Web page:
May 24, 2023

Posted by:



Cognitive Health Matters: Screen to Intervene

By Assoc. Prof  Kelly Allott and Prof. Alice Medalia


What is cognitive health? A common definition is that cognitive health is the ability to think clearly, learn, remember, and problem-solve. Thinking clearly can include planning, organizing, concentrating, problem-solving, memory, creativity, and judgment. When people across ethnic, socio-economic, and geographic groups are asked what cognitive health means they usually say things like, “the thinking processes you use in daily life”, “being mentally alert”, “attentive”, “able to keep track and remember”, and “being socially engaged”.

Cognitive health is most often talked about in the context of being very young or very old. Parents watch their child develop cognitive skills and are mindful of ways to foster better concentration, language, learning, memory, and problem-solving. And then, when people turn 65, there is increased attention on staying alert and remembering. But what about all those intervening years – why don’t we talk about cognitive health when people are in their teens, 20’s, 30’s, 40’s and 50’s? Lots can happen then to impact cognitive health and so it is important to consider cognitive health across the lifespan, at all ages.

Cognitive functioning and psychosis Psychiatric disorders are a common but poorly recognized reason why people at any age can develop cognitive problems2. More severe, widespread, and persistent cognitive impairments are seen in psychotic disorders compared with any other psychiatric disorder. Research shows that cognitive problems are experienced by approximately 70-80% of people with psychotic disorders such as schizophrenia3, and that these cognitive problems emerge early, often before a psychosis diagnosis is made4. While cognitive symptoms may fluctuate with mental health symptoms, for many people with psychosis, cognitive difficulties persist even during periods of symptom remission. These cognitive problems can contribute to feelings of inadequacy, frustration, and difficulties with daily and role functioning 1,5. Thus, early detection, followed by intervention is essential.


Quotes from young people with psychosis.1

“I was just not remembering things well. Even after my psychosis, I notice at my job sometimes I’m a bit slow to pick up on things or remember to do things.”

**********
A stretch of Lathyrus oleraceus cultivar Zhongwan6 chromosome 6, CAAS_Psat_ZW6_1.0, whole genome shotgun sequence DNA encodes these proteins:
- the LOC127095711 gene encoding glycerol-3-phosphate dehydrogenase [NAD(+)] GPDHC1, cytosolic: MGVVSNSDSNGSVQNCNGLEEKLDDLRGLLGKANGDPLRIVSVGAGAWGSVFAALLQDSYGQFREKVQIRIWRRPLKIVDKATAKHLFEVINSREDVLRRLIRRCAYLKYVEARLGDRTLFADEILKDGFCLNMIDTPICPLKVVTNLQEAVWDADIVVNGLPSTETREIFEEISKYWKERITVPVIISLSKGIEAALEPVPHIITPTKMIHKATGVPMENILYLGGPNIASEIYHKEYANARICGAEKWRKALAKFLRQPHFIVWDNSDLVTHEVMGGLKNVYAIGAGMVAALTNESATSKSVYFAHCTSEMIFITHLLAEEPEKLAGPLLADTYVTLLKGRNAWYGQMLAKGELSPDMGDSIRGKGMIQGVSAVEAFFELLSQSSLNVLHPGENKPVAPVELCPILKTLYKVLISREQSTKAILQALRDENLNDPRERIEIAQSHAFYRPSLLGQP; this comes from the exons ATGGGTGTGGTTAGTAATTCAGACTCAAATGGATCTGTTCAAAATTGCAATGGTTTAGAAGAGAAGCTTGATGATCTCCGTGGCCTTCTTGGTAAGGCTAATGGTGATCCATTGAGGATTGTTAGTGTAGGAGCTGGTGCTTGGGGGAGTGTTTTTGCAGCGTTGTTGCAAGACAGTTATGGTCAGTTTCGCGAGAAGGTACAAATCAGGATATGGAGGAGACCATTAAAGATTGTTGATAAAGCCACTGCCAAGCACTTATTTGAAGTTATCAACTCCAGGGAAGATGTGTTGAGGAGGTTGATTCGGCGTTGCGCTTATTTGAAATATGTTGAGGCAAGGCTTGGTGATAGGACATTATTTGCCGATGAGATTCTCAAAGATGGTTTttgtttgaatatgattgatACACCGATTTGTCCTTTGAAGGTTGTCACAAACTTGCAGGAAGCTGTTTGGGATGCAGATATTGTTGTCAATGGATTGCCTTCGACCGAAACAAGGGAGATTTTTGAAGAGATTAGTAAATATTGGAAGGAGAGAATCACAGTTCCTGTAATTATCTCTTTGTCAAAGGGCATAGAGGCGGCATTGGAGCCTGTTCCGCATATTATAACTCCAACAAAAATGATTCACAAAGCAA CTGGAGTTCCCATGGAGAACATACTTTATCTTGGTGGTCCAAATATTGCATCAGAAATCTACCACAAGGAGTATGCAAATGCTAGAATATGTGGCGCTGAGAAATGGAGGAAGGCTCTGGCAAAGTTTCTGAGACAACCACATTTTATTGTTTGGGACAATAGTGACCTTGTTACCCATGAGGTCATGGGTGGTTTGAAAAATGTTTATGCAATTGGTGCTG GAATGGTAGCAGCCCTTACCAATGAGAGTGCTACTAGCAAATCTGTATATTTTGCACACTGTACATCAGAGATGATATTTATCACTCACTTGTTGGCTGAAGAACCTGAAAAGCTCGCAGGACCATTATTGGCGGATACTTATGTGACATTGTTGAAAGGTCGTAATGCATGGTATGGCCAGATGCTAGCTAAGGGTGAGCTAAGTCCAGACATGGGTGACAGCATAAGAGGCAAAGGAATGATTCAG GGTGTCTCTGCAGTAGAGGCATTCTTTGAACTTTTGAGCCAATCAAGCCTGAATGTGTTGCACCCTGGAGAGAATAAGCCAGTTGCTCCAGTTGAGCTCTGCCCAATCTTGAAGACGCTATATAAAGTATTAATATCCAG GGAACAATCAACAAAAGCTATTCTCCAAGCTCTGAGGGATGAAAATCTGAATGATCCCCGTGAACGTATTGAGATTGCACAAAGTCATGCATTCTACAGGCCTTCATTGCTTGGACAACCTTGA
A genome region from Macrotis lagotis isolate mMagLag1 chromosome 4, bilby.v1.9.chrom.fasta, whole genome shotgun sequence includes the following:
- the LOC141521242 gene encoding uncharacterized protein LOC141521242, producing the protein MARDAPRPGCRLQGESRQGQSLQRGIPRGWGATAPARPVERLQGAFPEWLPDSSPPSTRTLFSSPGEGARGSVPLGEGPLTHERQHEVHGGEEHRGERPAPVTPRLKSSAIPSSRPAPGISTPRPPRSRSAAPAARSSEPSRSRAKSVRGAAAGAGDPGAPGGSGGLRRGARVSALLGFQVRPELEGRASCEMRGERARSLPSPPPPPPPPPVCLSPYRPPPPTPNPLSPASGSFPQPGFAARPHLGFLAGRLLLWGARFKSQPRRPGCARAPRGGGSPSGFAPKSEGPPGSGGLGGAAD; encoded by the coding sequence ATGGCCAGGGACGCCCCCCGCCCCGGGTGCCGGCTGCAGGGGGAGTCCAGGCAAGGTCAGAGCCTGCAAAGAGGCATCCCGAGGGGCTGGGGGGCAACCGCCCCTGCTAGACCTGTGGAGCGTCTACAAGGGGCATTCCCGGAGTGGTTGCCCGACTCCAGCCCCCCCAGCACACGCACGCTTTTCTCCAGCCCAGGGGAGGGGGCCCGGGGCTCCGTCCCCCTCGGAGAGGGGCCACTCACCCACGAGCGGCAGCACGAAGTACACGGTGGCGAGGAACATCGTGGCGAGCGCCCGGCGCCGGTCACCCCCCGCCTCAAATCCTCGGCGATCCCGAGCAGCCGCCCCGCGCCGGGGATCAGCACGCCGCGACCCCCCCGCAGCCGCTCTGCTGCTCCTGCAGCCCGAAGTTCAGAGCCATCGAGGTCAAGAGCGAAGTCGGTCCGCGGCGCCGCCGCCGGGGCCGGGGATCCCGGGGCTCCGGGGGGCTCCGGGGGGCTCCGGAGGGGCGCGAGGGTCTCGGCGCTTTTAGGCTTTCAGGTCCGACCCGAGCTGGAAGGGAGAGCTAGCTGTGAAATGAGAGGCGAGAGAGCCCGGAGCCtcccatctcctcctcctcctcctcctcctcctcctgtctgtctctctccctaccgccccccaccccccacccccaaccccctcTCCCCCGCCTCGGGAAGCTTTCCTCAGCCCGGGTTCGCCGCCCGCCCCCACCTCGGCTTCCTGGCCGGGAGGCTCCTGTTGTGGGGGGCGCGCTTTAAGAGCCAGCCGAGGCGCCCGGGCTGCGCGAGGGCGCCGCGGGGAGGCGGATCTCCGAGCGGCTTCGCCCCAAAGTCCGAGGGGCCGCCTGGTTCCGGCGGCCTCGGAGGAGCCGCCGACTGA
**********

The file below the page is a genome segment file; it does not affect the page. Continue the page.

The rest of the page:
“Problem-solving is definitely a big one…I am trying to build a dog kennel at the moment for my dog. A couple of years ago that would have been easier but now…it’s taken me two weeks and I’ve done probably half of it.”
“Attention span is poorer I guess, and not concentrating properly in class.”
“I am often very foggy, and concentrating is almost impossible. It’s so frustrating because I used to have an amazing memory and now, I really struggle.”


Screen to Intervene Just as with any health condition, a cognitive health ‘check-up’ (i.e., cognitive screening) is an important first step for addressing the cognitive issues experienced by people with psychosis. Screening can range from an informal discussion about cognitive health with a health professional, completion of a self-report questionnaire about cognitive symptoms, through to completing a formal brief (i.e., <30 minute) screening assessment using an objective screening tool6-8. International experts agree that cognitive screening that is developmentally, culturally, and linguistically appropriate should form part of routine mental health care 8. Mental health clinicians also recognise this need for assessing cognitive health, but many do not feel they have the confidence or knowledge in cognitive screening9. Some may even worry that talking about cognition could be upsetting. Yet people with schizophrenia say they want their concerns about cognition addressed 10,11.

·      Cognitive impairment is commonly experienced by people with psychosis but is frequently identified as an area of unmet need within services.
·      Cognitive screening is an important first step in identifying those in need of interventions targeting cognitive functioning but is not routinely conducted.

Resources have been developed to support clinicians in cognitive screening 12 and research is underway to validate cognitive screening in people with psychosis and determine the barriers and facilitators to routine screening in practice.

Here are some guidelines for clinicians to be responsive to cognitive health needs:

1. Ask about cognitive health using positive language. Instead of asking “Do you have problems paying attention” ask “Would it be helpful if you could pay attention better?”

2. Link cognition to functioning in areas the person values. For example, if employment is valued ask, “Would it be easier for you to do your job if your memory were better?”

3. Ask about cognitive health concerns on multiple occasions since the concerns might change.

4. Ask about and establish the course/timeline of cognitive health concerns. This will help identify the cause of cognitive difficulties.

5. Find out about strengths and strategies that help functioning. For example, “What thinking skills have you used to help you with that?”

6. Convey hope and confidence that cognitive health can be optimized.

Steps following cognitive screening might include monitoring, psychoeducation, more comprehensive cognitive assessment, or interventions addressing cognitive health.

A more detailed cognitive assessment may be helpful for treatment planning and obtaining educational /workforce accommodations. Cognitive or neuropsychological testing provides a comprehensive objective assessment using normed and validated standardised tests. The resultant profile identifies the individual’s cognitive strengths and difficulties relative to their same age peers and to their own estimated premorbid functioning, providing a baseline for future comparison.